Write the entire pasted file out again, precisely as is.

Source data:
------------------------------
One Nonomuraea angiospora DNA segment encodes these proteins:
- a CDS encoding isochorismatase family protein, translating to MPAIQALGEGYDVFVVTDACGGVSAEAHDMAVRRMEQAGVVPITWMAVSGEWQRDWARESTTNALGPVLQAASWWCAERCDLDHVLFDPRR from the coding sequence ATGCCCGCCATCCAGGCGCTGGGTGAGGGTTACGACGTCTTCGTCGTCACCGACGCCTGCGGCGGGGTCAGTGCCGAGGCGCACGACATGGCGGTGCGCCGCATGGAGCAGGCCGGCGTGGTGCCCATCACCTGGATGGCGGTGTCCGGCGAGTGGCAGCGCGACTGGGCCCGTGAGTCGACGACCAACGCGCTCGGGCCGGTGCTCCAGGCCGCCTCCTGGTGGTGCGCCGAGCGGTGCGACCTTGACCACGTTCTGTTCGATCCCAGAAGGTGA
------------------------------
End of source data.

One Nonomuraea angiospora DNA segment encodes these proteins:
- a CDS encoding isochorismatase family protein, translating to MPAIQALGEGYDVFVVTDACGGVSAEAHDMAVRRMEQAGVVPITWMAVSGEWQRDWARESTTNALGPVLQAASWWCAERCDLDHVLFDPRR from the coding sequence ATGCCCGCCATCCAGGCGCTGGGTGAGGGTTACGACGTCTTCGTCGTCACCGACGCCTGCGGCGGGGTCAGTGCCGAGGCGCACGACATGGCGGTGCGCCGCATGGAGCAGGCCGGCGTGGTGCCCATCACCTGGATGGCGGTGTCCGGCGAGTGGCAGCGCGACTGGGCCCGTGAGTCGACGACCAACGCGCTCGGGCCGGTGCTCCAGGCCGCCTCCTGGTGGTGCGCCGAGCGGTGCGACCTTGACCACGTTCTGTTCGATCCCAGAAGGTGA